615. Memorandum of a Conversation, Department of State, Washington, November 26, 19561


  • Withdrawal of Israel Forces


  • Mr. Abba Eban, Ambassador of Israel
  • Mr. Reuven Shiloah, Minister, Embassy of Israel
  • NEA—Mr. Rountree
  • NE—Mr. Bergus

Mr. Eban reported that on the subject of the withdrawal of Israel troops from Egyptian territory, the Israelis had sent the UN Secretary General a letter on November 252 repeating Israel’s intention to withdraw subject to satisfactory arrangements being made. Israel suggested that it wished to discuss these arrangements immediately.

The Israelis had already spoken to the Secretary General informally. They had said that the practical problems created by Israel’s withdrawal could be solved through the use of the United Nations Emergency Force.

The UNEF should be used at the entry to the Gulf of Aqaba to prevent a renewal of the maritime blockade there. This was an international waterway which Israel had succeeded in opening; it should not now be closed as a result of UN action.

With regard to Sinai, Israel wanted occupation of key points by the UNEF pending agreements between Egypt and the UN and Israel and the UN looking to the demilitarization of the Peninsula.

There had been troubles in Gaza but the situation looked better now. Tragic outbreaks had taken place on November 10 and 11. Municipal services had now been improved, and exports of citrus and dates from the Gaza strip were being facilitated. Regarding the long-term future of Gaza, Israel had been vague. The question for decision was whether the whole structure of the State of Israel, which had been based on a heavy Jewish majority, should be changed. On the other hand, Israel’s absorption of Gaza and the assumption of responsibility for the people living there could be a large contribution to an ultimate settlement. Until this matter had been decided by the Israelis, Israel had no juridical aim in Gaza. For [Page 1199] the present, Israel would seek a non-Egyptian solution for Gaza which would leave open the possibility of eventual Israel sovereignty over the Strip.

The Secretary General thought that practical solutions to such problems as the Gulf of Aqaba could be reached if questions of sovereignty were not raised. Mr. Rountree inquired as to who, in Israel’s view, was sovereign over the islands of Tiran and Sanafir. Mr. Eban replied that Israel understood they had been under Saudi Arab sovereignty, but that Egypt had occupied them, presumably with Saudi consent.

Mr. Eban continued that Mr. Hammarskjold wanted to know what UN member states thought about the problems of withdrawal. Mr. Eban urged that the U.S. give the Secretary General its views on these problems. The Israelis had approached Mr. Lodge on this question, but he had been uninstructed. The United States could not be an agnostic on these points.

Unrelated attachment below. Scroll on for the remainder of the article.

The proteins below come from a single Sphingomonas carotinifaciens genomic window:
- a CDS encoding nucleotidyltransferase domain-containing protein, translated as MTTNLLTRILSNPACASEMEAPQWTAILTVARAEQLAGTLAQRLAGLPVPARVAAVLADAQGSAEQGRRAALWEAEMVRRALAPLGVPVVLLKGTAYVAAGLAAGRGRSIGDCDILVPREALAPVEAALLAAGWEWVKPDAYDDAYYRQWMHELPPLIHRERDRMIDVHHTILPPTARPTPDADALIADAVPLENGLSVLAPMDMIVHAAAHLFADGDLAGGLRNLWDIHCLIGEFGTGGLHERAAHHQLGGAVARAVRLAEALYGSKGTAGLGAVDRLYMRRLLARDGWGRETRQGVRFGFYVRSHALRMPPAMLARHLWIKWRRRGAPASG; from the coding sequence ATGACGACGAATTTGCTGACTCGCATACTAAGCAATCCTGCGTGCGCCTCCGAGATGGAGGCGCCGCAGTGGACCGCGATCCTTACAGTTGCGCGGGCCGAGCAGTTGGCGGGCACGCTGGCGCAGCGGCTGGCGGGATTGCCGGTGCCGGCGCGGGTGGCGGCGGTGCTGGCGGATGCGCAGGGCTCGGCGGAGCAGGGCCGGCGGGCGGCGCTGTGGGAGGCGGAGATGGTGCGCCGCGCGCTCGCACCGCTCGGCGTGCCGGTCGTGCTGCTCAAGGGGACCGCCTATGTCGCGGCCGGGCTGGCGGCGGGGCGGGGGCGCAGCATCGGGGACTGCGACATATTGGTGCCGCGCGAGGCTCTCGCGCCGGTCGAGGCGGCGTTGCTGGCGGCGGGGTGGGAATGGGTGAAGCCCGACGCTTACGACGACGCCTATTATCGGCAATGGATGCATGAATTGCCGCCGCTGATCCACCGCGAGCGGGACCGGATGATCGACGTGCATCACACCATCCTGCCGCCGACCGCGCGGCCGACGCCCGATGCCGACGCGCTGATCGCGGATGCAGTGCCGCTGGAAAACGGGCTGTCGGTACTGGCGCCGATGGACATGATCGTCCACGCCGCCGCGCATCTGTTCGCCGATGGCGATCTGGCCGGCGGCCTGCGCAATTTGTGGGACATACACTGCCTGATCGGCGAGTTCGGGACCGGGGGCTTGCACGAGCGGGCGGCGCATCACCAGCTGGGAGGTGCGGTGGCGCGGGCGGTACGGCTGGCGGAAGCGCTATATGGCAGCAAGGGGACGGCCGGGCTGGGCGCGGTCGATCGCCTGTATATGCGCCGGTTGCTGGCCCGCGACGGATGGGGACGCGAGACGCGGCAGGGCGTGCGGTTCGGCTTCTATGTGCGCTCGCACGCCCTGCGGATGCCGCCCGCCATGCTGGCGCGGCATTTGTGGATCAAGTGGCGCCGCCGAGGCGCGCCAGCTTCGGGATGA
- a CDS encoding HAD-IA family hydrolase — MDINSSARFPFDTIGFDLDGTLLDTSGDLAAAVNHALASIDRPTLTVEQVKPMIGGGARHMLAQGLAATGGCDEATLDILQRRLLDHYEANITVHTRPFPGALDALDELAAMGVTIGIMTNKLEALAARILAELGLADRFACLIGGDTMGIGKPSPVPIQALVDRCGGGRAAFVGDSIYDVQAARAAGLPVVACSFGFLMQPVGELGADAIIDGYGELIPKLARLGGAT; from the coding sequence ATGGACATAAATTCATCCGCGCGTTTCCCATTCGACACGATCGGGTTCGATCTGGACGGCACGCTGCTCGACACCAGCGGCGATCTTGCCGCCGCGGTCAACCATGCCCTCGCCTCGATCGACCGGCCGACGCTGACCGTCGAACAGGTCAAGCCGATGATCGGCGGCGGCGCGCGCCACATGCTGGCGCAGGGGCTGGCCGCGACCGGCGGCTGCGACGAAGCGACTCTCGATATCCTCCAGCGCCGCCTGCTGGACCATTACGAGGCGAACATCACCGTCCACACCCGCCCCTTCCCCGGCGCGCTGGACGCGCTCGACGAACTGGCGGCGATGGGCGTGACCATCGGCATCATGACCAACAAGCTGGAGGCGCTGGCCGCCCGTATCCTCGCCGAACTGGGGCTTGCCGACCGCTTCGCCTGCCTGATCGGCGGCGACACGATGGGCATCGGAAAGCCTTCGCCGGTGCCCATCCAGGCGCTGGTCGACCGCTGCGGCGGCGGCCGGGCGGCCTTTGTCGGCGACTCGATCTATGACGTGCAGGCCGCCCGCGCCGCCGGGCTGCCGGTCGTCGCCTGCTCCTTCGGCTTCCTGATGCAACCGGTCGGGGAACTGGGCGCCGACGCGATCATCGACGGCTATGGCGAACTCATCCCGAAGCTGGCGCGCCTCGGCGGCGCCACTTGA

Mr. Rountree indicated that these questions were occupying our attention. The U.S. position was that there should be a withdrawal of foreign troops from Egyptian territory and that UN influence should be directed to the prevention of the recurrence of the dangers in the Near East situation. Our views on the second of these points were not clearly defined and would depend on recommendations of the UNEF and the Secretary General.

Mr. Eban said that if Israel simply walked out of Egypt, a vacuum would be created which Egypt would have to fill. Mr. Lodge had talked of phasing. Mr. Rountree said that there was an obvious difficulty in defining a phased withdrawal. The British and French had talked of man for man replacement of their forces. Mr. Eban said that Israel’s interest was in places rather than men.

Mr. Eban referred to the many economic possibilities of Aqaba as an alternative to the Suez Canal. Israel had decided to lay an oil pipeline from Eilat to Beersheba. Efforts to acquire the necessary pipe were currently underway.

Withdrawal created many problems. The Secretary General himself had insisted that Israel not leave a vacuum in Gaza. That is why Israel regretted peremptory UNGA resolutions calling for withdrawal which served only to delay discussions which would lead to withdrawal. Mr. Eban was surprised that the U.S. had voted for a resolution which stated that there had been no Israel withdrawal, when in fact substantial numbers of Israel troops had returned to Israel territory. Israel planned to publish its letter to the Secretary General. Mr. Rountree thought this might be a useful step.

  1. Source: Department of State, Central Files, 684A.86/11–2656. Secret. Drafted by Bergus on November 27.
  2. Reference is presumably to the letter from Meir to Hammarskjöld dated November 26 in “Exchange of letters between the Minister for Foreign Affairs of Israel and the Secretary-General”, U.N. doc. A/3395.